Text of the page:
How to Paint Without Artistic Ability
The last time I picked up a paintbrush was in Year 8 Visual Arts class and I haven’t touched one since. Painting – like drawing and art in general – is not my thing. I have neither the patience nor the delicate touch that is required to be a true artiste. However, when I learnt you could combine painting with wine at Life with Paint’s social events, I was back on board.
Life with Paint make it easy to get back into the art game by supplying a canvas, brushes, paint and a pub for you to get your Van Gogh on. A talented artist takes you through the painting process step-by-step and helps you cover up any mistakes along the way. Determined to give it a try, I gathered my courage and three of my friends and signed up for an event.
Lesson one: Things move quickly
Given that you only have two hours to knock out a masterpiece, the teaching process moves pretty quickly. After familiarising myself with the brushes (big, medium and small) and the paint (wet and on a palette) I kicked into concentration mode. The artist began to lay the foundations of our artwork – ‘Eiffel Tower at Night’ – and I did my best to keep up.
Lesson two: It’s not as hard as you think
After 30 minutes of putting brush to canvas I had a solid foundation for something that actually resembled the Eiffel Tower. The instructor showed us how to create a horizon and mark equidistant points to make sure our structures didn’t turn into the Leaning Tower of Pisa.. At this point everything began to take shape for me and, after glancing around the room, for everybody else too.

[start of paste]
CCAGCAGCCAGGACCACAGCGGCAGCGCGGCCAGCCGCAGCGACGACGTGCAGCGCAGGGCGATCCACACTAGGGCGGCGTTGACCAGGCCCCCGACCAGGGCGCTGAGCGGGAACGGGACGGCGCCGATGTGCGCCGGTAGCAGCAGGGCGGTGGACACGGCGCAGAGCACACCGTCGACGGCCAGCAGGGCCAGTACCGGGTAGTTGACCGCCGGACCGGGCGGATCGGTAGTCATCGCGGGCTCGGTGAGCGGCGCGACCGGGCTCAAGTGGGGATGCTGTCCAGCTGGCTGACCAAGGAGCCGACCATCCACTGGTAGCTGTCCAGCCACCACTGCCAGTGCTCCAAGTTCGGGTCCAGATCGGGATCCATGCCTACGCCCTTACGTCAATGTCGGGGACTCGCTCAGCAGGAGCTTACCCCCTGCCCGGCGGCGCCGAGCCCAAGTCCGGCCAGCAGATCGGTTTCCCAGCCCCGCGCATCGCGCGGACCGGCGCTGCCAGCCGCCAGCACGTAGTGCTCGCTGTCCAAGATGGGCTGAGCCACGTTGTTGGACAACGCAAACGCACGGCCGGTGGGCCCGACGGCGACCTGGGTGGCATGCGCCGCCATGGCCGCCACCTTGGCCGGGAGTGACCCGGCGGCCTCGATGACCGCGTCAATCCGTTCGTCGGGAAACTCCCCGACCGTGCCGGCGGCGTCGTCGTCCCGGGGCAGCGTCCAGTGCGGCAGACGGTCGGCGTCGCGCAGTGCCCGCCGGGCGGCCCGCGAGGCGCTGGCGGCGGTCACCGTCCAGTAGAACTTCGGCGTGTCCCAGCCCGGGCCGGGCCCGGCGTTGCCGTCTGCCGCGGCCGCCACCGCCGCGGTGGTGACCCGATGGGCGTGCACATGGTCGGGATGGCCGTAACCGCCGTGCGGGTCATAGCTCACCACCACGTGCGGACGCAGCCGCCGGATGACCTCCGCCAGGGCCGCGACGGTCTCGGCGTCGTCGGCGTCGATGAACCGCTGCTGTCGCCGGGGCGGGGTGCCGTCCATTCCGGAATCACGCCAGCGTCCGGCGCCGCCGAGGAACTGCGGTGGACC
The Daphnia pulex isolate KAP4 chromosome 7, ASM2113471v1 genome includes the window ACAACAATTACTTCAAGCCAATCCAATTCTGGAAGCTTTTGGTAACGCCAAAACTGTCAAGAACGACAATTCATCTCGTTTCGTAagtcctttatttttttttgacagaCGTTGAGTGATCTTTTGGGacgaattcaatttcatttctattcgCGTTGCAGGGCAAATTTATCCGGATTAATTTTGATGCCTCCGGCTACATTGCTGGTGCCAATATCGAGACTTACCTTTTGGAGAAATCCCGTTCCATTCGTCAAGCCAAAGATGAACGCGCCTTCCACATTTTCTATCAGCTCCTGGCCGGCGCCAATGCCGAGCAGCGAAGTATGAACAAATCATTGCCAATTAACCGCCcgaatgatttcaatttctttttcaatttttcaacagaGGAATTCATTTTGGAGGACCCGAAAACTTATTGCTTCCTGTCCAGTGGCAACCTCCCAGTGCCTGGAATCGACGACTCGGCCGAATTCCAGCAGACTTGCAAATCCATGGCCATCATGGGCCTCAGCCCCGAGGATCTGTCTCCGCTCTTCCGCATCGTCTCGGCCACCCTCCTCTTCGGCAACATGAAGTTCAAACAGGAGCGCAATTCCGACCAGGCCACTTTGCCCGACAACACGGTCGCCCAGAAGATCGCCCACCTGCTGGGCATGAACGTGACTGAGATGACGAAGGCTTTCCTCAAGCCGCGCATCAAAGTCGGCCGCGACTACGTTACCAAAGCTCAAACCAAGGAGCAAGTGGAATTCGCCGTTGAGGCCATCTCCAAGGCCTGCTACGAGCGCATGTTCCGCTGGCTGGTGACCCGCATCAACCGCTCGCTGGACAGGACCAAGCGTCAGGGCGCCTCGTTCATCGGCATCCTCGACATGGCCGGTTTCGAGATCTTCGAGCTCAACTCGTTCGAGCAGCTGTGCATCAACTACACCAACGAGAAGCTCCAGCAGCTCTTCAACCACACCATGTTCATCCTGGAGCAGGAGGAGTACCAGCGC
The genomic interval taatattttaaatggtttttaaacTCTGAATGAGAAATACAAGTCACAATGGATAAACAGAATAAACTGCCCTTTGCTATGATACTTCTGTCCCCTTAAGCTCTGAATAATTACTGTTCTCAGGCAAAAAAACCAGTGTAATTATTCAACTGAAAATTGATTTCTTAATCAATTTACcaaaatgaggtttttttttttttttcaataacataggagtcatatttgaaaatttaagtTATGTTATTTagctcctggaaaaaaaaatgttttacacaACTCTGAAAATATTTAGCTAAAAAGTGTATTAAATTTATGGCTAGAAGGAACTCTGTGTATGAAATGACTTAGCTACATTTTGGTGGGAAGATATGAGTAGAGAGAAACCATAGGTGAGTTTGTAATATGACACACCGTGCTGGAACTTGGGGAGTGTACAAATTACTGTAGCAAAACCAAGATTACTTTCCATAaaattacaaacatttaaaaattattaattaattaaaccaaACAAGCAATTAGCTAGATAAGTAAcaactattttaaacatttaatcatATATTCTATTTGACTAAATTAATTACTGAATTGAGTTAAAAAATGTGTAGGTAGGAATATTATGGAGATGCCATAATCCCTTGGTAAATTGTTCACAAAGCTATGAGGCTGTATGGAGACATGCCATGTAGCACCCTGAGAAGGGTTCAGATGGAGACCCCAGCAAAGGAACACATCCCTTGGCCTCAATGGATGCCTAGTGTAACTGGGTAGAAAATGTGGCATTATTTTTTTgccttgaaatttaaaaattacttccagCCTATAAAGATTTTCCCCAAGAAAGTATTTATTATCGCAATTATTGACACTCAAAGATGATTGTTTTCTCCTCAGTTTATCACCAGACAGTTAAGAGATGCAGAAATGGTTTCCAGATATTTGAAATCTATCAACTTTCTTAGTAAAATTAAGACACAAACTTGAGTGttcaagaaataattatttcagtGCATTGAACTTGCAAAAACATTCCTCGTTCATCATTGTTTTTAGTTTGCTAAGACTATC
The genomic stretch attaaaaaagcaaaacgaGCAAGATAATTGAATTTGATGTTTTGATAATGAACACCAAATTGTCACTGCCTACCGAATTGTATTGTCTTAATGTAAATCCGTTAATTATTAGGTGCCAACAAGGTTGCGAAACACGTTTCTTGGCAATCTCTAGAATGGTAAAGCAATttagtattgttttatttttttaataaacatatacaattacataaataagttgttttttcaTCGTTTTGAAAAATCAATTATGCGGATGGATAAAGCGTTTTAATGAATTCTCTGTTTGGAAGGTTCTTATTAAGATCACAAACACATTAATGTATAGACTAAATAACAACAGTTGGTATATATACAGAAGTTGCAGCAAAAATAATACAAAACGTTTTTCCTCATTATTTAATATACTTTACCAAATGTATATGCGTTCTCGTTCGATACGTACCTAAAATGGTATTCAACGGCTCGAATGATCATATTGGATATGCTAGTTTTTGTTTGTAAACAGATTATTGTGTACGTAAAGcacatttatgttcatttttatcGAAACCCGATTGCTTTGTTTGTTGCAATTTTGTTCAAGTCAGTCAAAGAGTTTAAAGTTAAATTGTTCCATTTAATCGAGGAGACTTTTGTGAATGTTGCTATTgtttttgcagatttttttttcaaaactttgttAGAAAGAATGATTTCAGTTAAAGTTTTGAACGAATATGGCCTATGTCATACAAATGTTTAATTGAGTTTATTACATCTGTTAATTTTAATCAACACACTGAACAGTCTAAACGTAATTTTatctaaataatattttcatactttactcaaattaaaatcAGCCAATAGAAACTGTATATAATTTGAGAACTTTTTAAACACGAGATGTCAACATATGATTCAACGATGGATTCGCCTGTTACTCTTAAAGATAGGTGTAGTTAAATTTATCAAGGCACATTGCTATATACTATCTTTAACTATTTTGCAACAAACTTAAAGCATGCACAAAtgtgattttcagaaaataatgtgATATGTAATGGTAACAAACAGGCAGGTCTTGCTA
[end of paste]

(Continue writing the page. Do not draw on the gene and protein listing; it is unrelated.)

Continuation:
Lesson three: It’s okay to be different
The instructor warned us that our end product may not exactly resemble hers. Indeed, as the painting process edged closer towards completion stage, everybody’s artwork was slightly unique in one way or another. These differences were, I learned, what made each one so great. While I had rushed through the background stage, my friend had spent nearly the entire time getting the outline of his tower excruciatingly perfect. However, in the end, despite him not finishing and my slightly wobbly tower, we were both incredibly happy with what we had done because we had done it.
Lesson four: Painting is surprisingly addictive
Once I stood back and admired my finished masterpiece, it finally sunk in that I had managed to paint something. Though imperfect, it looked like it could have been painted by someone far more experienced (well, if you were looking from a slight distance). After showing it off to friends and family and receiving positive feedback, I am ready for more painting adventures. Who knows, I might even be the next Picasso.